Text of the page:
Published on April 30th, 2014 | by gareth0
Old School Gaming Vs New School: Are we Still Sociable?
Gone are the days where children and teens stay up late on Friday nights playing with their joysticks at sleepovers.
Over the past ten years, gaming has been taken to an all new sociable limit, while at the same time taking most of it away.
But are children still interacting in the same way that they used to over their computer games?
Of course, it is all done online now, over wireless modems and wireless controllers, rather than sat with one another in the same room, and there has been some discussion in the mainstream media as to whether this has made people (yes adults) less sociable.
Clay Routledge, a professor Psychology at North Dakota State University seems to think that there are actually great advantages to the way that modern gamers are interacting with each other.
“If playing antisocial (e.g., violent) games can lead to antisocial behavior, it makes sense to propose that playing prosocial games can lead to prosocial behavior.
Interestingly, he also states that research does in fact support this proposal. The University of Sussex recently carried out experiments where participants played prosocial games (using the example of Lemmings) and neutral games (using the example of Tetris).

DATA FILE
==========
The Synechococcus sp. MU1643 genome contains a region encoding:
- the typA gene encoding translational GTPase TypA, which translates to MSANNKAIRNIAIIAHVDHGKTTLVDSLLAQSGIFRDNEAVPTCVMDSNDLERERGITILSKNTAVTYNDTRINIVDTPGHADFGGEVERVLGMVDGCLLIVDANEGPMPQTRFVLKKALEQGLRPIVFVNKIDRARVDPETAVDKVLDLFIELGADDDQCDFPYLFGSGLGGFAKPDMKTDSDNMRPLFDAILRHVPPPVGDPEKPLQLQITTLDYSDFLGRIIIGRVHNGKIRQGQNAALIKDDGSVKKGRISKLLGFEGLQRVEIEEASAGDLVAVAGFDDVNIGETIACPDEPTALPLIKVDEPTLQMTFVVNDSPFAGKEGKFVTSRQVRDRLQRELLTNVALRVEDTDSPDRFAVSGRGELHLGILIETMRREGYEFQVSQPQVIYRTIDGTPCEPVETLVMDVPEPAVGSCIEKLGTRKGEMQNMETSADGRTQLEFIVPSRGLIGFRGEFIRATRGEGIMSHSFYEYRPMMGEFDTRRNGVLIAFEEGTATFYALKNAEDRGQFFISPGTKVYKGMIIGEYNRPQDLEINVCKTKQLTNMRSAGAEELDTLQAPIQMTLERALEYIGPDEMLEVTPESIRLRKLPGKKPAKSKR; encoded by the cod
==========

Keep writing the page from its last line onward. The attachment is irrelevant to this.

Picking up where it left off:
Fascinatingly, those who played the prosocial games were more likely to engage in helpful behaviours.
But does this work across all platforms?
To say that there was no such market fifteen years ago, recent gaming news suggests that the industry is set to be worth a colossal $83bn by 2016 and $100bn by 2017. And this shows, with games constantly on the advance, they are becoming more functional, more innovative and more importantly, more sociable.
This is great for people who love to keep up with their friends by partaking in everything from freebets games or just chilling out on the commute home.
With this in mind however, people have started asking just what’s going to happen next for social mobile games.
Juilien Codorniou at Techcrunch says that:
“Mobile games are better when they are social for one simple reason: Games are more fun with friends. Games have always been social, from backgammon and chess to board games.
“Along the way, friends have been a central part of the game experience, including how we discover, play and talk about games. Social design concepts work wherever people are playing games – on desktop web and increasingly on mobile.”
So it would seem that sociable gaming can only get better, and even though we might not be in the same room as our friends computer games are just as sociable as ever; knocking old school out of the park.